March 20, 2013

Review: The Water Witch

So I read this intriguing witchy tale that I did not know existed until I found it on Netgalley. I love that site because it helps me find reads I might otherwise miss.

The cover is what attracted me first, and then the title. What do you think of that cover?

Title: The Water Witch
Author: Juliet Dark
ISBN: 9780345524249
Pages: 352
Publisher: Ballentine Books 
Available: NOW at your local bookstore or library
Source: Netgalley

Summary (from Goodreads):

"You have only to call my name to bring me back," he whispered, his breath hot in my ear. "You have only to love me to make me human."

Seduced by a powerful incubus demon, Callie has succeeded in banishing him to the Borderlands but Liam still haunts her dreams, tempting her with the knowledge of how to bring him back.

But loving an incubus usually ends in death for a human. For her own sake, Callie must learn to control her desires and ensure Liam remains trapped for all eternity in his watery prison.

Only there is a more dangerous creature than Liam in the Borderlands. The Water Witch is looking for a way back

My Thoughts:

One word to describe this book: saucy.

With that out of the way, I want to say that I really enjoyed this book. I enjoyed Dark’s pacing, which at first I thought was too slow, but as I got deeper into the plot I realized that she was pacing us in a way that seemed to mirror that of the Faerie land. Time seems to move so slow there, so much so that the creatures aren’t too sure about time at all, and for the first ten chapters, that’s how I felt.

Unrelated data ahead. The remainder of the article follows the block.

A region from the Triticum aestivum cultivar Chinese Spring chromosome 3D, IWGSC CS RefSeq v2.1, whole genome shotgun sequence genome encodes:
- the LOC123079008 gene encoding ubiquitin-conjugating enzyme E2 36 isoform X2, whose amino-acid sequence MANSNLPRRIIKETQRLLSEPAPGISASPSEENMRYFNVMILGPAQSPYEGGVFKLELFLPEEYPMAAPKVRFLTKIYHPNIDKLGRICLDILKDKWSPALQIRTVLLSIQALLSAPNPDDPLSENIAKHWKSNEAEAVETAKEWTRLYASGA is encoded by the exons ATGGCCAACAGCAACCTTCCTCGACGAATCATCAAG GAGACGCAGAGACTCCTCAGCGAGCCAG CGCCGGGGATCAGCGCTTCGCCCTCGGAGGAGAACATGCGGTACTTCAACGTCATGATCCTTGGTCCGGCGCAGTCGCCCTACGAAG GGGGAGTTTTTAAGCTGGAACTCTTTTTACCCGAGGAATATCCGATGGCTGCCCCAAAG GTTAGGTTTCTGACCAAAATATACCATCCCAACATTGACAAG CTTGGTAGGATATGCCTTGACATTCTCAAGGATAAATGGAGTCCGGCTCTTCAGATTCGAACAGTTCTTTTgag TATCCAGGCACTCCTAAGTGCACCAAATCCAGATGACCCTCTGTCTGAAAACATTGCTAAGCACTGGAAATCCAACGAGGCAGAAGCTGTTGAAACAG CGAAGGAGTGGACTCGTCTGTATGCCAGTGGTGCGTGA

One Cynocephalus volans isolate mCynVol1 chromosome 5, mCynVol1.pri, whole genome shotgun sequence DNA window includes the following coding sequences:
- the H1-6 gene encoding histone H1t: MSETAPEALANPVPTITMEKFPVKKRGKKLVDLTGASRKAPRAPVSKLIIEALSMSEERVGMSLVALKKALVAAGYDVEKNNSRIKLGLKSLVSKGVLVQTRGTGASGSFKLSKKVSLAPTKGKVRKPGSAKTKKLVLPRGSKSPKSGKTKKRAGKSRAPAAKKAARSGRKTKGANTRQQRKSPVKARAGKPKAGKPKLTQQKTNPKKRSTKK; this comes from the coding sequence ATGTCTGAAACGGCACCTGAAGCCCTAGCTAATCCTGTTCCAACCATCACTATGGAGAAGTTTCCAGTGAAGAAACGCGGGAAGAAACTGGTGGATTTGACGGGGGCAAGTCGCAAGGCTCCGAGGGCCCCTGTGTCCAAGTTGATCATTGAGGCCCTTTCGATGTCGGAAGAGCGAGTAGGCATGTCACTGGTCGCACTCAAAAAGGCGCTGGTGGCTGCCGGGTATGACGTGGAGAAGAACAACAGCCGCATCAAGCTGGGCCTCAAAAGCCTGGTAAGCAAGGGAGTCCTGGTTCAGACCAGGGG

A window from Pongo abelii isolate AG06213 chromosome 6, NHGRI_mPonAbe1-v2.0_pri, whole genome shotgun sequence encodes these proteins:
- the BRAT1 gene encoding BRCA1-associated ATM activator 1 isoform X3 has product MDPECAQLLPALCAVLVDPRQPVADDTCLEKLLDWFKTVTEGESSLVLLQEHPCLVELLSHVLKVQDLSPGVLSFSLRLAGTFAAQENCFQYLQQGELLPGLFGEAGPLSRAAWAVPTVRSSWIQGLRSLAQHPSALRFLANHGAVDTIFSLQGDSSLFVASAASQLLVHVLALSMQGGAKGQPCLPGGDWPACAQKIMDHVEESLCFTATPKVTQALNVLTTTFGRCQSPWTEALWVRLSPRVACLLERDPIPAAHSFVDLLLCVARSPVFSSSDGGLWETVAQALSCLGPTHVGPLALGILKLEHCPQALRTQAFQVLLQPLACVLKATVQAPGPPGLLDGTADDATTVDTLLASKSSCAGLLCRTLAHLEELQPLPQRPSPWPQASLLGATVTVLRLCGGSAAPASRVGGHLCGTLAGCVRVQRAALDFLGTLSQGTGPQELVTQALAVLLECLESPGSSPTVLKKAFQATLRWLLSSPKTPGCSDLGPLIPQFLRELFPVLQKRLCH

But once I hit chapter eleven, I was grabbed and was not let go until the very end.

I have fully been warned to not every visit the Catskills town of Fairwick. Weird happenings abound.

The plot of this novel was nicely balanced: supernatural powers, character interaction, romance, friendship, fight for justice.

Okay, justice might be stretching it a bit, but Callie is fighting to keep the door open to Faerie. It is the right thing to do to keep balance and peace with all non-humans. As doorkeeper, it is Callie’s job to make sure she not only guides the undines to the door but also it is her job to keep it open.

According to The Grove, the door should be closed—and they have the backing of the IMP (Institute of Magical Professionals). I imagine the IMP to be a lot like the MIB, just with cloaks and the ability to do magic. Not that that’s true; that’s just what I imagine while reading about them. Silly, isn’t it? But Callie is up against The Grove and the IMP. This is serious.

Callie seems to have two love interests: Duncan, the tutor and Bill, the Handyman. I’m not 100% sold on either one. I’m partial to the name Liam personally, and his character longs to know whether or not Callie loves him. After all, if she does, he will become human.

(Cue dramatic music)

I guess Callie really has a triangle of love happening in this novel—with interesting results.

There’s even a bathtub scene in this book that will rival that of ‘What Lies Beneath.’ Seriously. Oh, and I cannot forget the zombie beavers. I mean, what’s a paranormal tale without having to worrying about those suckers coming for you? I will definitely think twice before heading into the woods by any type of water, that’s for sure.

As a whole, the novel is beautifully written, the plot is nicely paced, and the characters are divine.

While this is not a book I would usually review on my blog, it is about one of my favorite topics to read about: witchery. I would not recommend this novel to the YA crowd, but I would recommend it to anyone who loves an intriguing witchy tale. I’m always looking for witchy tales that take a bit of a different spin on the craft, and this novel fits the bill.

What’s the best witchy tale you’ve read in a while?

Happy Reading!

-      The Hodgenator

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